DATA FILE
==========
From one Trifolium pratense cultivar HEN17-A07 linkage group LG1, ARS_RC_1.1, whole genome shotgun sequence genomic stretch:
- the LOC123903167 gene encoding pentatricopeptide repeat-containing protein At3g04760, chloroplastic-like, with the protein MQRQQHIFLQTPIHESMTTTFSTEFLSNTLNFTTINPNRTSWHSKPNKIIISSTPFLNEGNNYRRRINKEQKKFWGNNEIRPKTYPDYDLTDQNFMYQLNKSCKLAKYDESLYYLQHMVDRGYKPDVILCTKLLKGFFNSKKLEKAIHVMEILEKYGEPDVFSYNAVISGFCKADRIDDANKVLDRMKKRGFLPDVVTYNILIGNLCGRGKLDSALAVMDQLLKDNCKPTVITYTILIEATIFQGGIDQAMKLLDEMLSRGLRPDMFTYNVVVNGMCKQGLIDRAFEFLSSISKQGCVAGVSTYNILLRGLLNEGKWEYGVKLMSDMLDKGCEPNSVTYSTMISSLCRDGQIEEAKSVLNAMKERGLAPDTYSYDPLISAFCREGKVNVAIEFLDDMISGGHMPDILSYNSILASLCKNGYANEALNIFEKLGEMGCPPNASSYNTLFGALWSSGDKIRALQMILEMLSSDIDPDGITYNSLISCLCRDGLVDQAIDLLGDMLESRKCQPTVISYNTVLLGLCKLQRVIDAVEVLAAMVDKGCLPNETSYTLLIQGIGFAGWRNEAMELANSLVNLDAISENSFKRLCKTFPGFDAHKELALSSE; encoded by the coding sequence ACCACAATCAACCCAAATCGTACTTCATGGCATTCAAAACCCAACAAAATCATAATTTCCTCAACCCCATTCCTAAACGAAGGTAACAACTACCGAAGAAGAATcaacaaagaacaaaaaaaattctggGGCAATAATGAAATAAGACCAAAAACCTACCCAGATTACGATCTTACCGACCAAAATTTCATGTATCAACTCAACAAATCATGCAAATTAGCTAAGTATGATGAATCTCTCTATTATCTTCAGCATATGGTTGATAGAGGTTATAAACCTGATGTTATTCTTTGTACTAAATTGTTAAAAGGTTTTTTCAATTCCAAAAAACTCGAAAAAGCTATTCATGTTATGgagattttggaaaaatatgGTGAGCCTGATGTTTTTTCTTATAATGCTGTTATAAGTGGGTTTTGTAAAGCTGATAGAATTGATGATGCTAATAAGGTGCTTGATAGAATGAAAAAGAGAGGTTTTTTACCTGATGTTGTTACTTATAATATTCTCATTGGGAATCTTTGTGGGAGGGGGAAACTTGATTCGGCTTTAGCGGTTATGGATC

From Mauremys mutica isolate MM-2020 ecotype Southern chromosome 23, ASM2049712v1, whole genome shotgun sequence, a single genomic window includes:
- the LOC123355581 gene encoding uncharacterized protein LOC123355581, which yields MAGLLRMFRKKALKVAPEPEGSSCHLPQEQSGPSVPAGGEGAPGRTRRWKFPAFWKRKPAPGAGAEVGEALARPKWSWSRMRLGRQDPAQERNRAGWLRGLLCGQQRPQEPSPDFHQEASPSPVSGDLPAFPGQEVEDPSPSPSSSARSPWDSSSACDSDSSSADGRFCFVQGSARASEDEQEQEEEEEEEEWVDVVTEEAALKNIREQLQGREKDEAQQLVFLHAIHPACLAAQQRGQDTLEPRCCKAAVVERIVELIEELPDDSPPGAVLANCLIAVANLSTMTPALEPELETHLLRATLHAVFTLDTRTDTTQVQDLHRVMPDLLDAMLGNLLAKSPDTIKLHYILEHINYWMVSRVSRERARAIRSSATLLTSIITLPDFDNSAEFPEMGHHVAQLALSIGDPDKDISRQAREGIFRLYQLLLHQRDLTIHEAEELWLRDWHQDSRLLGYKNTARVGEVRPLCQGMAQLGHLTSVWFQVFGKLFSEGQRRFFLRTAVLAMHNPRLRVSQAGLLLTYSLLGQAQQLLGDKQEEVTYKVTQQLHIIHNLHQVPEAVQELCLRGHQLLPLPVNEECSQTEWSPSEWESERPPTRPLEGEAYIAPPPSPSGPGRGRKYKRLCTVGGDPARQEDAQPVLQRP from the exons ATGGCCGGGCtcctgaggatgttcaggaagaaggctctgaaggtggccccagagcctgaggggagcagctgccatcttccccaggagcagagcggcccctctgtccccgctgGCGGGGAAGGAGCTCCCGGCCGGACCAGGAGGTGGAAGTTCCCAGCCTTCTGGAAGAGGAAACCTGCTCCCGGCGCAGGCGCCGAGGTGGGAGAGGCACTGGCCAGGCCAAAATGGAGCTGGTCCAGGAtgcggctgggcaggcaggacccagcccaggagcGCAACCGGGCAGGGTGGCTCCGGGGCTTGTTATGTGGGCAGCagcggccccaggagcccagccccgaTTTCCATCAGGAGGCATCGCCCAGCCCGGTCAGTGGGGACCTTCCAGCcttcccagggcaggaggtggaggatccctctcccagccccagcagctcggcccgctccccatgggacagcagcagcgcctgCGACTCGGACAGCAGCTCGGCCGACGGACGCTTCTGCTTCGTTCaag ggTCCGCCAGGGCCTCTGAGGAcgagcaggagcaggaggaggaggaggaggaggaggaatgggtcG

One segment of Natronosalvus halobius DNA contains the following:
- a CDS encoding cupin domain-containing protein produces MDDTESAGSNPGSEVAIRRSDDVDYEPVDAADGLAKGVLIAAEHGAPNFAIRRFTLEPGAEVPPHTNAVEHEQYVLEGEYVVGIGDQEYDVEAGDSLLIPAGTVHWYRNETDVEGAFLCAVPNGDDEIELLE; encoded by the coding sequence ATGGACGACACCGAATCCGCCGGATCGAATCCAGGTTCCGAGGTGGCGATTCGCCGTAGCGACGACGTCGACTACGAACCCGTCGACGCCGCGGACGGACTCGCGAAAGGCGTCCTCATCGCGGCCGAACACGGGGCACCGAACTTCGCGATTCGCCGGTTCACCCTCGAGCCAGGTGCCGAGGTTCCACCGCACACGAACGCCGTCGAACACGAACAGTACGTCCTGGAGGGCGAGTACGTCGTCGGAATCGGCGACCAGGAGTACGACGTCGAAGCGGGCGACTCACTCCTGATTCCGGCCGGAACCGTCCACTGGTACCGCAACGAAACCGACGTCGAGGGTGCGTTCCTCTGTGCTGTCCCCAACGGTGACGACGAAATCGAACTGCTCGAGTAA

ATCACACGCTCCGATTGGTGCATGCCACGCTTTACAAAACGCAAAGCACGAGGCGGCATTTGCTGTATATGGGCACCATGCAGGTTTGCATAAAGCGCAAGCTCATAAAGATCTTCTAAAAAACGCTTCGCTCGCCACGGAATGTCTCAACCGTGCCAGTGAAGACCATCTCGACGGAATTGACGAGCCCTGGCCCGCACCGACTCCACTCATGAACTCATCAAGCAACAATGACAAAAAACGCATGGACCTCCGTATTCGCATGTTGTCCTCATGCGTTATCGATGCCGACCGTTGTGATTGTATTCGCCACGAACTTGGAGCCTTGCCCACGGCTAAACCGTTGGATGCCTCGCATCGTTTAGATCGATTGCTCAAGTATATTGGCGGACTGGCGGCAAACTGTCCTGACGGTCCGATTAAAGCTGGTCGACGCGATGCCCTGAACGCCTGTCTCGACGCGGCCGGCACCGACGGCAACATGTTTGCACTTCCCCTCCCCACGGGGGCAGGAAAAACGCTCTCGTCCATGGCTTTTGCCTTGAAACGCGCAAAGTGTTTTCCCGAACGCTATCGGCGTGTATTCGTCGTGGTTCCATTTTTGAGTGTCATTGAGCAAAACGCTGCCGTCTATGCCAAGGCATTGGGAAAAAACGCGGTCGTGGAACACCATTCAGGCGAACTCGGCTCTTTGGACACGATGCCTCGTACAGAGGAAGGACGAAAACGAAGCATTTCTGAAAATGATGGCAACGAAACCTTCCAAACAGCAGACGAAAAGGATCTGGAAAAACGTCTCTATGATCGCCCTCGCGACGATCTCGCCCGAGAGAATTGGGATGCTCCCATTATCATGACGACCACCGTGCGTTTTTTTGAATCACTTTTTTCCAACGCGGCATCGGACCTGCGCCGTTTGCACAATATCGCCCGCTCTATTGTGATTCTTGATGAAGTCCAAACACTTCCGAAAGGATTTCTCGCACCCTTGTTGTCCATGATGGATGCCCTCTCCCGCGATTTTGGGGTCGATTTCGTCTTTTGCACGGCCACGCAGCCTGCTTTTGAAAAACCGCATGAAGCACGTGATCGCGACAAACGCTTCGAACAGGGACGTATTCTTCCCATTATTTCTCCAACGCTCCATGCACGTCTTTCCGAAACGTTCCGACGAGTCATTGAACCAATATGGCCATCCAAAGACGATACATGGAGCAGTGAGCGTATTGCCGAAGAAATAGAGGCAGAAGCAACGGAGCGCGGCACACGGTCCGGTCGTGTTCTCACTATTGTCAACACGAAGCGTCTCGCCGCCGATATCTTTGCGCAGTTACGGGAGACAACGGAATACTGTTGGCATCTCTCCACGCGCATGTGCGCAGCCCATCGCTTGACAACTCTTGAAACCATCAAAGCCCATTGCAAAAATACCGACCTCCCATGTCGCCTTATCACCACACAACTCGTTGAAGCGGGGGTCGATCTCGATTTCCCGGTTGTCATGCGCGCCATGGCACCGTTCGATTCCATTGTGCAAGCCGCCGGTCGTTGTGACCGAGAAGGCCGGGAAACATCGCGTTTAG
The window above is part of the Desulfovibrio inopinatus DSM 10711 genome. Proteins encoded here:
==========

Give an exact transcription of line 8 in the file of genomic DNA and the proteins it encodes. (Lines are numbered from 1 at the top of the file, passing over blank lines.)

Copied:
The window above is part of the Desulfovibrio inopinatus DSM 10711 genome. Proteins encoded here: